I’ve seen the Batman movie – twice.

First, let me echo the cautionary words I have read elsewhere – this is NOT a movie for children. It’s PG-13 for a reason and I would not for a moment consider taking a child less than 13 to see it.

Several reviewers (notably, Sam Thielman in World Magazine) have noted the startling, disturbing, and powerful performance of Heath Ledger as the Joker. Thielman observes that he’s not playing the Joker, “He’s playing Satan. Ledger flicks his tongue like a snake, tempts people to kill one another, and is gleefully sloppy with bullets, bombs, and knives. Everyone else plays gangland archetypes; Ledger’s Joker has escaped to the movies from Milton, or C.S. Lewis’ Perelandra.”

If the Joker is Satan, then Batman is … ? No, he’s not Jesus. And yet, there are some striking details in the way Batman is portrayed which one does not expect to find in a comic book super-hero.

Batman is the hero, but the script does not ask us to admire him because he’s stronger, wiser, faster, or has better gadgets. Instead, the writers, (Christopher Nolan, Jonathan Nolan, and David Goyer) portray Batman as the vigilante who longs for the day when he is no longer needed. Batman is not Jesus, but he is the anti-Joker. This concept is explicitly played with in several scenes.

The Joker has no political agenda, no long-term goals. That, indeed, is one of the things that makes him so terrifying, and so dangerous. The Joker in fact, has no identity. No fingerprint matches, no DNA matches, no ID, no labels in his clothes. His only demand is that Batman should unmask himself. Alfred rebukes Bruce Wayne, who thinks the Joker is just another criminal, with the observation that “Some men aren’t looking for anything logical. They can’t be bought, bullied, reasoned or negotiated with. Some men just want to watch the world burn.”

It is this acknowledgement – that there is real evil in the world – that is part of what makes The Dark Knight a different kind of movie.

The other part is that Batman triumphs, not because he’s stronger, but because he’s willing to deny himself. He’s willing to be the outcast. He’s willing to be rejected by the citizens of Gotham, if that’s what it takes to protect Gotham. He’s willing to be blamed for things he didn’t do, if it will preserve hope.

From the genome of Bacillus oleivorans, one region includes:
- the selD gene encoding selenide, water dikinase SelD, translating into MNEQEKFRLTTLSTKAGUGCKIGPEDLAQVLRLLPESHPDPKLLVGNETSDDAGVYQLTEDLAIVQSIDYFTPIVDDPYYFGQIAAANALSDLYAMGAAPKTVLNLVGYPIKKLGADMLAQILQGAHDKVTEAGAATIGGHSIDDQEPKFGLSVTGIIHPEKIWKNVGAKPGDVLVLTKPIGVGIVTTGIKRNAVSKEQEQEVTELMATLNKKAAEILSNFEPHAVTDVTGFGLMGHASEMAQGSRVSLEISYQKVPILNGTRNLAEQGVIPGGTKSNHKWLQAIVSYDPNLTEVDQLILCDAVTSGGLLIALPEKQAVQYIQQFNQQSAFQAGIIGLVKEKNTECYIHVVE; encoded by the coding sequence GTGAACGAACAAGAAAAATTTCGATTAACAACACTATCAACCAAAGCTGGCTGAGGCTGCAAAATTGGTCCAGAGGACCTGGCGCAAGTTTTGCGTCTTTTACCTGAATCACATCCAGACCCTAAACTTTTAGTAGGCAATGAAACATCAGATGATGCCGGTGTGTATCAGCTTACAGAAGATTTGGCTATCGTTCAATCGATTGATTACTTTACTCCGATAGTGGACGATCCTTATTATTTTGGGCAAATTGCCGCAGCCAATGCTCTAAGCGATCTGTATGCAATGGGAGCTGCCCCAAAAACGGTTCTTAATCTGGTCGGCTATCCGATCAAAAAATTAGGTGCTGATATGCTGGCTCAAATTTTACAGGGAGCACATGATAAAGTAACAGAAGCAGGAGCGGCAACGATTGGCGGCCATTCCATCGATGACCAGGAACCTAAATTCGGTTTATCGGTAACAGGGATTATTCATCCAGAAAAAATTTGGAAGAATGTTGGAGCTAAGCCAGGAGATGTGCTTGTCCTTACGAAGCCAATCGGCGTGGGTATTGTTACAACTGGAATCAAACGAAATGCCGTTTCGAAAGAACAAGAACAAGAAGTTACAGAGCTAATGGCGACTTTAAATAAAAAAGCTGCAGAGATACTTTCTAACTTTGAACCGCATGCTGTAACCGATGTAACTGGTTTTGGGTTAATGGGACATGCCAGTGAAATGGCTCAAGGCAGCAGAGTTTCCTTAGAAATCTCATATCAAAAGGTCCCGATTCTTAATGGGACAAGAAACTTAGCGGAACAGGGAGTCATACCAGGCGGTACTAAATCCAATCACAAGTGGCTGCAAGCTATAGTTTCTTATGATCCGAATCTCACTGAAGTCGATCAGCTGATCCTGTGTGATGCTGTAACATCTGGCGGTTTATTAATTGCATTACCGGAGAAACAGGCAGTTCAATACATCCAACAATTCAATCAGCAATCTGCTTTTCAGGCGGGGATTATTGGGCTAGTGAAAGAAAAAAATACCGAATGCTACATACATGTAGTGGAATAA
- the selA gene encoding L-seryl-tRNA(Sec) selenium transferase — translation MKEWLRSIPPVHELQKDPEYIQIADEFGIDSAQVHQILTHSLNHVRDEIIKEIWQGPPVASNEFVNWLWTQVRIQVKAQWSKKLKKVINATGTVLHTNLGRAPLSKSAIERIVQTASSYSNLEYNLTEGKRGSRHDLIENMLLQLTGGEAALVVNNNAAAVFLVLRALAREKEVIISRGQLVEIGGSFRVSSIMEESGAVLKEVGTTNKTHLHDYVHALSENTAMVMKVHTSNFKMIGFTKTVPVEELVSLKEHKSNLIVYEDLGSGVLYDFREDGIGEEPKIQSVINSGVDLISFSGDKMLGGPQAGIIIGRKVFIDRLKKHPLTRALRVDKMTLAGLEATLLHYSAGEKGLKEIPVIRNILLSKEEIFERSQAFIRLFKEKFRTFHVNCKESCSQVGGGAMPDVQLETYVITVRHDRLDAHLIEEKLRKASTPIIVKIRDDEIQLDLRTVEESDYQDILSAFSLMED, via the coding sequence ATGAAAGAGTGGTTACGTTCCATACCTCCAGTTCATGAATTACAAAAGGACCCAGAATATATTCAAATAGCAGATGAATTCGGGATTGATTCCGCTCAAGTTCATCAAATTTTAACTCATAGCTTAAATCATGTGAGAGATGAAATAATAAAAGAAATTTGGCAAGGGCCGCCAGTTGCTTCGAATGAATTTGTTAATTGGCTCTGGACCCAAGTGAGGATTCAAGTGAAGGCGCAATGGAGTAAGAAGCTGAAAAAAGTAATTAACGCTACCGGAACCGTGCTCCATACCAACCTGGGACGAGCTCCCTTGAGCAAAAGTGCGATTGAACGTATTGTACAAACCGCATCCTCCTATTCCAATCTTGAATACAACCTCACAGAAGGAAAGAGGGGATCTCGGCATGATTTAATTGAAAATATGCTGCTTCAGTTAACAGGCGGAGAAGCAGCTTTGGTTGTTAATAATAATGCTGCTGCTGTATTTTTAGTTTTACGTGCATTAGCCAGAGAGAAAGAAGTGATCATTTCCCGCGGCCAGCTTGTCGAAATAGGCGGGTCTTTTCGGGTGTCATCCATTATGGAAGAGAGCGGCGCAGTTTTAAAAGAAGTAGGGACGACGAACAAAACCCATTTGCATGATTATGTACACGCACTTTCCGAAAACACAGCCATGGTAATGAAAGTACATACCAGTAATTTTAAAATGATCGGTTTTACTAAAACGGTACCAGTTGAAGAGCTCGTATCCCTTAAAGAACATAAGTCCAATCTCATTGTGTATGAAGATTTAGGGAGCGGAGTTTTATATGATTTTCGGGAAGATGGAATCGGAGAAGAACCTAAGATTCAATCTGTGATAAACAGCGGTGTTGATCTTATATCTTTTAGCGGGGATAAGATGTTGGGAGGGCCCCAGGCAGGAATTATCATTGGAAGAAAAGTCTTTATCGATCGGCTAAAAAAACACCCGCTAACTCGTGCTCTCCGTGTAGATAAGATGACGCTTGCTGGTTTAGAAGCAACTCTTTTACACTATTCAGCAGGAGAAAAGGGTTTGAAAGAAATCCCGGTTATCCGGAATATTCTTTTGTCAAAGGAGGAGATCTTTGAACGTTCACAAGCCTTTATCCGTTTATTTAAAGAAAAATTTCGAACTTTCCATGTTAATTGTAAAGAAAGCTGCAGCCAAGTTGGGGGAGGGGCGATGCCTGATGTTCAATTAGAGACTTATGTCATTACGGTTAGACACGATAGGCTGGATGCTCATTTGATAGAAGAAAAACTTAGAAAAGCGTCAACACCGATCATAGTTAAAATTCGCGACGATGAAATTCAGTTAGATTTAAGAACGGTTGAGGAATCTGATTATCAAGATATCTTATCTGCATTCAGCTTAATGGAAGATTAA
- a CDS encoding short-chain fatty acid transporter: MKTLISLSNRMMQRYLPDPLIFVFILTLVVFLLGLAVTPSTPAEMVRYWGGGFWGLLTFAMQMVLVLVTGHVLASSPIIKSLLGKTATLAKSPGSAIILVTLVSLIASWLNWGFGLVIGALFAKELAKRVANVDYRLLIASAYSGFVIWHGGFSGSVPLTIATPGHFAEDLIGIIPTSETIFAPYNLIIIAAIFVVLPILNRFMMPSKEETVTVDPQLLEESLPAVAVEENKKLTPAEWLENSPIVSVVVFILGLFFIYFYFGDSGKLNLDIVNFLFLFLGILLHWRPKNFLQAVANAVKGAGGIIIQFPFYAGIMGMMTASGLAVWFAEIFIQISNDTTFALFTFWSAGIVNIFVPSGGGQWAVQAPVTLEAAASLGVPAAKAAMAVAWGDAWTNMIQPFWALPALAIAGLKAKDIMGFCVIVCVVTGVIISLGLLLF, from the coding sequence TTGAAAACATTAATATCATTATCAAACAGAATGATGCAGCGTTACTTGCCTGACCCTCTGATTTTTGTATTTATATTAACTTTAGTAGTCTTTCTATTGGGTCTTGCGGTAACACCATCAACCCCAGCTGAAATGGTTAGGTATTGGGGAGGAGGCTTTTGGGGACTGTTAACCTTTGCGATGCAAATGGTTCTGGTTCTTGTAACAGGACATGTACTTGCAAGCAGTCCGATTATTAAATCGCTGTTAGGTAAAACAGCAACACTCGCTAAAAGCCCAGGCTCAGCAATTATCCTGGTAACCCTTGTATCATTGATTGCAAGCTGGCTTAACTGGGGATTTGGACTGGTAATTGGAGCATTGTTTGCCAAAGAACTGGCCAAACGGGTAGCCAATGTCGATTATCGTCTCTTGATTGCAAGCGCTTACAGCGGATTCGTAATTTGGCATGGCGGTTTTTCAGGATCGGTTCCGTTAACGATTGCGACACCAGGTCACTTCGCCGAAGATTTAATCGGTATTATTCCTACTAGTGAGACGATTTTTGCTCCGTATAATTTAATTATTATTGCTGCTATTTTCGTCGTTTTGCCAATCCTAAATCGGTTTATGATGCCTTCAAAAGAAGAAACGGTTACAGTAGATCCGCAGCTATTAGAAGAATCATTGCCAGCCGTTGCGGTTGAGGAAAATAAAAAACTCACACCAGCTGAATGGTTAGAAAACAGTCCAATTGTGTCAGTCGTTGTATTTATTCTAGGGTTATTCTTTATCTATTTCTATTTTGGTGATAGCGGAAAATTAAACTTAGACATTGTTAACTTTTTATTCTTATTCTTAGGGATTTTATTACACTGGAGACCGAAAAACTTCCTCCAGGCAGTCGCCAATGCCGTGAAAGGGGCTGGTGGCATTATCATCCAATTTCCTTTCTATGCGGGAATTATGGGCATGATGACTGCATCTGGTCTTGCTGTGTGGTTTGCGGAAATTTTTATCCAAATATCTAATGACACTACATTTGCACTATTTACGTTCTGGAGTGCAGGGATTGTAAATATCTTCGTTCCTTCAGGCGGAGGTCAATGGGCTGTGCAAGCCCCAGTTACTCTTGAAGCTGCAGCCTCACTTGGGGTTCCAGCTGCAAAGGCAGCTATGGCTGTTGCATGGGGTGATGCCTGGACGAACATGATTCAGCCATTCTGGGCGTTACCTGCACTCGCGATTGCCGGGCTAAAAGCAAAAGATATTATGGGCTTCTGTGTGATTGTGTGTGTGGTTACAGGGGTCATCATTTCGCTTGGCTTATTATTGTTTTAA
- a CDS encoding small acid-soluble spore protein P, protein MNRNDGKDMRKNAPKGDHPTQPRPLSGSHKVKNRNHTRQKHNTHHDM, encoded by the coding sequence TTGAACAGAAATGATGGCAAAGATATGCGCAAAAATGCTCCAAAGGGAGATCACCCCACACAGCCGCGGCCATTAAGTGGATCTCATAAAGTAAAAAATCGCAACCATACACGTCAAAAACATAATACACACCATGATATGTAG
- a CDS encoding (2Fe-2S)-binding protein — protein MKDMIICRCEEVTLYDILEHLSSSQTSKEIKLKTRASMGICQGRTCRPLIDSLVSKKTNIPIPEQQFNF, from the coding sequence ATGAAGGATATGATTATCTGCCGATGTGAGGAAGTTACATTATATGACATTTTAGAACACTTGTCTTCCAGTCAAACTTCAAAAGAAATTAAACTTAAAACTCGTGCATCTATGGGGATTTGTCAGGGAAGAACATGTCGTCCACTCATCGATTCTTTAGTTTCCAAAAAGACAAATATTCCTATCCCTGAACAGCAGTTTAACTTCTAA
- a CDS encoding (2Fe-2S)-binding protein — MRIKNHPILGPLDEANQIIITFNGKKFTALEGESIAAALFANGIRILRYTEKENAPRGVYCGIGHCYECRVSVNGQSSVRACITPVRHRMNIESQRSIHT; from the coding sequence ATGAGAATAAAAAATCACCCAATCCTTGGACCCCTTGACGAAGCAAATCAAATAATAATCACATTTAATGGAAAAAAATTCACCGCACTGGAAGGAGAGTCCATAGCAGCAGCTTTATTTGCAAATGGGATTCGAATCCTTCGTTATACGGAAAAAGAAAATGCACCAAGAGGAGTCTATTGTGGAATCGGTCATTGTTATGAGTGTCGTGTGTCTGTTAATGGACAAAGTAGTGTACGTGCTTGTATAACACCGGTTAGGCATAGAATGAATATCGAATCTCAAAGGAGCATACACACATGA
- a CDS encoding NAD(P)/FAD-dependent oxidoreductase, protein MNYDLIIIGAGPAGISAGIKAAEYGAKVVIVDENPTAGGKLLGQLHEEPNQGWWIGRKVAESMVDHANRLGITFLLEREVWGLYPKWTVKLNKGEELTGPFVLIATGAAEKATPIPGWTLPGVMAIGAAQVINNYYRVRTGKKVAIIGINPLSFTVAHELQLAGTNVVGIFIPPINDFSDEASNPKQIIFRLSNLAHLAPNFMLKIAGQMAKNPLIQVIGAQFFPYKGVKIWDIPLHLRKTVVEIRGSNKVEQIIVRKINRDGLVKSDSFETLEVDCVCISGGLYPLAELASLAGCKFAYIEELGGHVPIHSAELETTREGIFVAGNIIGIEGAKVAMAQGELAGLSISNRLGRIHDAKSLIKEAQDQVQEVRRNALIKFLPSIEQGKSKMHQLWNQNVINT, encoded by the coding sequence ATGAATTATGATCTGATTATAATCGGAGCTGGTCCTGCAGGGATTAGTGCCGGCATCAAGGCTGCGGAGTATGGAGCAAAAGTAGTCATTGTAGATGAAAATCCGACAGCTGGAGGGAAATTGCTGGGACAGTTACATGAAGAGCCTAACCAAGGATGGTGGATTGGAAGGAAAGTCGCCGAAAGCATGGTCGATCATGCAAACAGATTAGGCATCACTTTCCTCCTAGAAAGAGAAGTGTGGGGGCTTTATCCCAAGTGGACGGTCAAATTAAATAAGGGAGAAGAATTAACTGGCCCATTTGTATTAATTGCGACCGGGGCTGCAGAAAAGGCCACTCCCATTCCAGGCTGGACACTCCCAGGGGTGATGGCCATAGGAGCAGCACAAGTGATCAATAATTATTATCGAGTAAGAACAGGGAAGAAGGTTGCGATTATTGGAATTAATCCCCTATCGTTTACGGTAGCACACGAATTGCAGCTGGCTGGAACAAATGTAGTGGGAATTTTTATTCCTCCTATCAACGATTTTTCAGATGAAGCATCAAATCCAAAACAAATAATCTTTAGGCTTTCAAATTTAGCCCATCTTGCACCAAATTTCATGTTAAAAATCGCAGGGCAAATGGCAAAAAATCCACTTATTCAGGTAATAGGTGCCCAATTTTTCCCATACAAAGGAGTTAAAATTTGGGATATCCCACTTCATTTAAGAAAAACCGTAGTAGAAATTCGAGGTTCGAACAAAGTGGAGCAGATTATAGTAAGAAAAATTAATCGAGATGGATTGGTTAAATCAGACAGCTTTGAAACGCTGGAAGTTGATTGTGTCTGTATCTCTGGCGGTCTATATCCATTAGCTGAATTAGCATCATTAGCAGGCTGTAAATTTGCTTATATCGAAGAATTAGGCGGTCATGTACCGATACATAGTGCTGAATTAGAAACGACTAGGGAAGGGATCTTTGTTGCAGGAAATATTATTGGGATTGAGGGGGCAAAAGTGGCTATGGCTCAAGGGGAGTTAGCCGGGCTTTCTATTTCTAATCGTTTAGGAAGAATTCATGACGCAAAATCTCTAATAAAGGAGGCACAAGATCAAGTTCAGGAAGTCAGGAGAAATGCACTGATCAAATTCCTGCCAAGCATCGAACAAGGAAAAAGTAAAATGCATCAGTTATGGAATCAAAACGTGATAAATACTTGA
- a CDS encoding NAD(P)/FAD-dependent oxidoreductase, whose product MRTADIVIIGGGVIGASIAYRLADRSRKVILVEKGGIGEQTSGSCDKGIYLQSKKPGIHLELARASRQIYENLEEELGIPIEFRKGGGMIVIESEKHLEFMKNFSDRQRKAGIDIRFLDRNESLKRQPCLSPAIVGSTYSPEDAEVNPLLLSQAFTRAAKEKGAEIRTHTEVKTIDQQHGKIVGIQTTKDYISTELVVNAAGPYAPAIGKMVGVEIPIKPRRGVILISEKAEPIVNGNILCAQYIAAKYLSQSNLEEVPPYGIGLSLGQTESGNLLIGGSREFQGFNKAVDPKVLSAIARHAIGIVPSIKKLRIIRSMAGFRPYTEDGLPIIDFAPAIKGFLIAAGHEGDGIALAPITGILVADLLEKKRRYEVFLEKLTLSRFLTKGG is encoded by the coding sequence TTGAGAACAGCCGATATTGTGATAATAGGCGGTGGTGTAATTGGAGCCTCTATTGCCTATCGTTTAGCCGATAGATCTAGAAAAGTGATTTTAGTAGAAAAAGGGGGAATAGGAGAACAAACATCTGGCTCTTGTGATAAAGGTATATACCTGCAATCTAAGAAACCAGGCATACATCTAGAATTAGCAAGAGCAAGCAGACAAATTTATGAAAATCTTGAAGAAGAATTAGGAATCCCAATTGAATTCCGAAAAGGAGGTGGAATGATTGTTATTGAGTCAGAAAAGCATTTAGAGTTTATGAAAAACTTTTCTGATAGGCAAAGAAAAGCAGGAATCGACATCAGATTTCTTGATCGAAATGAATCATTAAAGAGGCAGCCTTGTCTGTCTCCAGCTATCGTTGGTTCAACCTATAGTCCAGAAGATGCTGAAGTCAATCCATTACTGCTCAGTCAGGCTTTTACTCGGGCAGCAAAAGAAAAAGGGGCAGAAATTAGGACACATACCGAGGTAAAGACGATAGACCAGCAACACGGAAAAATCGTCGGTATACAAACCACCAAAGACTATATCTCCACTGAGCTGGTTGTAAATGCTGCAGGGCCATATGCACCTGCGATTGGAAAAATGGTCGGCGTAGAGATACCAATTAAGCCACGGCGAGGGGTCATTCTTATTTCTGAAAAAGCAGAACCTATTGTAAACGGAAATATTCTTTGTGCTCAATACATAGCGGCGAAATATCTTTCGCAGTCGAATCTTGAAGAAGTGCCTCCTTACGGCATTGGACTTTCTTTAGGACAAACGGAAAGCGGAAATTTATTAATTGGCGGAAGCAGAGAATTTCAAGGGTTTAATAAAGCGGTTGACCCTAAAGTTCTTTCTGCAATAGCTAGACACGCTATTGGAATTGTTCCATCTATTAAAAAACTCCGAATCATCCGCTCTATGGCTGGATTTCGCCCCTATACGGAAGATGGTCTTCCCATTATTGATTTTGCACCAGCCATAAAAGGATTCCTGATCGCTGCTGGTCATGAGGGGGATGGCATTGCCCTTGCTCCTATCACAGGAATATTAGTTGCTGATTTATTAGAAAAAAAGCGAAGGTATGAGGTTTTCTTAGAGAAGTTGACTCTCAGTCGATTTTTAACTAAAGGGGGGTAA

The Joker strives desperately to prove that everyone, in the end, is as evil as he is. That he’s not mad, he’s just “ahead of the curve.” He tempts, toys, and manipulates everyone – and proves, over and over again, that they can be corrupted – but he fails to corrupt Batman. It is Batman’s rejection of the temptation of the Joker that makes him the victor. And there are some surprising heroes in other places, as well.

Most of the movie is loud and violent, and there are sections of dialogue that are maddeningly difficult to hear (especially the final voice-over). But they are worth listening to. Alfred (Michael Cain) and Lucius (Morgan Freeman) are the wise men in Bruce Wayne’s life. They give him good advice. But in the end, Batman must find the strength of character alone to resist the Joker.

The movie satisfies, because Batman decides to be the Hero that Gotham needs – even though he must pay a terrible personal cost.

Lots of people are going to see this movie. It represents a tremendous opportunity to talk about issues of great significance. Leadership, integrity, service, self-denial, the reality of evil and the importance of self-sacrifice are all themes that are touched on. There have not been many movies that raised those issues, and so I commend the film-makers.

But don’t take the kids.

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